Emilio Draig K

Middle Third

No change in the burn as I make my way into the second third. The pencil-shaving flavor is now at the front of the profile, along with the earthiness. The spice is warming my mouth and leaving a slight irritation at the back of my throat.   The Draig K has a tanginess to it that is unique and something I rarely pick up on.  The retrohale brings out sharp pepper and tons of spice. The finish has become very smokey and reminds me of  the smell of a campfire. Halfway into the second third, the draw has become a little more firm and the burn line seems to be correcting itself. I believe I finally reached the area the cigar felt more firmly packed. As I examined the ash mid-way through the second third, there seems to have been a void in the middle of the cigar.  The flavors are full and the strength is creeping up on me.

Emilio Draig K

Final Third

A smokiness is now dominating the flavor profile.  The smoky flavor is something I have picked up on with pipe tobacco but not too often in cigars. It is similar to a fired cured tobacco flavor. The grassy flavor from early on  is no longer in the flavor make-up and a good amount of earth and pepper remains.  With an inch and a half remaining in the cigar, some chocolate notes pull through and remain on the finish of the smoke.  The burn is performing much better at this point but still wavy.  After an hour and fifteen minutes, it is time to put the Emilio Draig K to rest.

Emilio Draig K


I really wish the Draig K would have blown me away but I was completely unimpressed. While some enjoyable flavors showed up, the smoky, charred-like flavors stole the show.  The construction and burn also took away from this stick. I probably touched-up the Draig K no less than ten times.  Even if the flavors were more enjoyable, touching-up a cigar so often becomes burdensome.  But with that said, I am still a huge fan of Emilio Cigars and several of the other lines Gary Griffith has out.  This cigar was just not for me.  I will be picking up a couple more if I stumble across them and will provide updates if they provide a different smoking experience.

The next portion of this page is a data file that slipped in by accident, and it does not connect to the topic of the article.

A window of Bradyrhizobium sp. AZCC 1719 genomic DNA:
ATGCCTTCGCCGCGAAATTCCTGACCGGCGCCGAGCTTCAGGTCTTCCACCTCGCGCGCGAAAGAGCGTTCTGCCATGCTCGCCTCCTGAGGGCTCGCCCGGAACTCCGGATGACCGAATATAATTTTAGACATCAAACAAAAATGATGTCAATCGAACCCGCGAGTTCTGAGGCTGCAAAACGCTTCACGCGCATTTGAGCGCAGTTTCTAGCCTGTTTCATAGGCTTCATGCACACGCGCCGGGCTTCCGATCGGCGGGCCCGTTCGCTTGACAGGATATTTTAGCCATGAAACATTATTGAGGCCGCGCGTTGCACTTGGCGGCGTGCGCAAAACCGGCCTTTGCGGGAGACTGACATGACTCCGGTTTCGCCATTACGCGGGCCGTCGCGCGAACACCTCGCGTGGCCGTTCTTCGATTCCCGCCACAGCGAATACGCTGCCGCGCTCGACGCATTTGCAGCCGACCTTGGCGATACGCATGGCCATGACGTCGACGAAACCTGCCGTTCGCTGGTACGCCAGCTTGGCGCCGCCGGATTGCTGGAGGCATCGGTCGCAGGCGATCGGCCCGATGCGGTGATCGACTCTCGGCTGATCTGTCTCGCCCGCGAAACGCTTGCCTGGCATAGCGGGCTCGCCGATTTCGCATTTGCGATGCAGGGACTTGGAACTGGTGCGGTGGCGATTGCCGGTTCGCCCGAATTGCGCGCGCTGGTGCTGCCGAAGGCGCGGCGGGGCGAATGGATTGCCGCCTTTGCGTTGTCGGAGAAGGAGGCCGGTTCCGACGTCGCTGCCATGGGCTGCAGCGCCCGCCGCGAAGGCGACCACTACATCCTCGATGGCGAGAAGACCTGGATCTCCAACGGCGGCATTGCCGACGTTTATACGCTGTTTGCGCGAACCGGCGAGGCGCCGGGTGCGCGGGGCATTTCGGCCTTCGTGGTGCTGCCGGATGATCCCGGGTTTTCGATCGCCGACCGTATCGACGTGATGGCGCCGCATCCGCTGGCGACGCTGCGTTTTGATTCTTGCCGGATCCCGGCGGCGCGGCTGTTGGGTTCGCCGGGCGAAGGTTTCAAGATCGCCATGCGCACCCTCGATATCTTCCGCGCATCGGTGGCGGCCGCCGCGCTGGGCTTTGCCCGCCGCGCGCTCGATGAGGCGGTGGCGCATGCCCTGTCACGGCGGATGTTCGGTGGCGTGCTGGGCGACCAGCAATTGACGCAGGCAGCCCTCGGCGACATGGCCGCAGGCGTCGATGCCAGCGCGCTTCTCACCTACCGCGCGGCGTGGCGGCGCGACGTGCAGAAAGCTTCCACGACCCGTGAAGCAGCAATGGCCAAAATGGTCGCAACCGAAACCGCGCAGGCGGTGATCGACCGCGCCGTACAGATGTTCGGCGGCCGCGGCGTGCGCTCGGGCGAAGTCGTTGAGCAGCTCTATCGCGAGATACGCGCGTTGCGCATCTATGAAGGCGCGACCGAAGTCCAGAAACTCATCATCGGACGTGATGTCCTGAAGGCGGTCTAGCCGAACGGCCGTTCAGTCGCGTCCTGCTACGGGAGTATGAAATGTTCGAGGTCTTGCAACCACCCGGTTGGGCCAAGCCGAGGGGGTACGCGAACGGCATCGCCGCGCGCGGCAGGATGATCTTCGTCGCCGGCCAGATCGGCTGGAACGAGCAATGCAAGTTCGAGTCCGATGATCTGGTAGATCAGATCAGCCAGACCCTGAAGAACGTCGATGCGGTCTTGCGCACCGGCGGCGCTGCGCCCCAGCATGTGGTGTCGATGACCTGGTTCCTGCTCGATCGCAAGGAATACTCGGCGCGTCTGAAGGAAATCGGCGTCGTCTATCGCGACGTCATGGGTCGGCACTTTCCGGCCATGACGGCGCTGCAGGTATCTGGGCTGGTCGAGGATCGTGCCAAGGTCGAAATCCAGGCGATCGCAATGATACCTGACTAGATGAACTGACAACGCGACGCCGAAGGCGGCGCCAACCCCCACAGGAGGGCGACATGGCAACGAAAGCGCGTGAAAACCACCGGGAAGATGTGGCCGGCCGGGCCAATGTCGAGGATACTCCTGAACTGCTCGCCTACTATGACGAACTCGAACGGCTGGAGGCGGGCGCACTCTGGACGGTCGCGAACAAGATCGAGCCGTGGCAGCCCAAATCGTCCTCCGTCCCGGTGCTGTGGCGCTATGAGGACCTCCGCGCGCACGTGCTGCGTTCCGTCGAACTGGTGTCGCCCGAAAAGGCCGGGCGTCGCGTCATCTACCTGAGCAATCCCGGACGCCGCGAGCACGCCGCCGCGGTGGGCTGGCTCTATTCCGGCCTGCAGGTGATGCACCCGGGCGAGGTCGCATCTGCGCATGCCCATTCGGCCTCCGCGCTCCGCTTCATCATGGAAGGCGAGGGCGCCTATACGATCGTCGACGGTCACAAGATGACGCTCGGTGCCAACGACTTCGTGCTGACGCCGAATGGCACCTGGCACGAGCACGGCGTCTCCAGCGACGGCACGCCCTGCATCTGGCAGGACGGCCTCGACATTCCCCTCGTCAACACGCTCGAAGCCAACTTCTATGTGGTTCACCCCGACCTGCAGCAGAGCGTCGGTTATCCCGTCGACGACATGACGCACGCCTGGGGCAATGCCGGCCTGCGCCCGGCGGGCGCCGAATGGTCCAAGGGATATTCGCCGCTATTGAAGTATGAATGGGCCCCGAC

Emilio Draig K

Jeremy Hensley is a bean counter for a non-profit in El Paso, Texas. He is married to the most understanding wife (he still can’t figure out how she puts up with his cigar smoking hobby), and blessed with two beautiful children. When he is not acting like a kid, he enjoys everything outdoors, especially fishing with his dad in the Great Lakes. Also, he meets the criteria of being a Casa Fumando reviewer: being a hockey fan. Feel free to contact Jeremy anytime via email (jmhensley13[at]gmail[dot]com). And make sure to follow him on twitter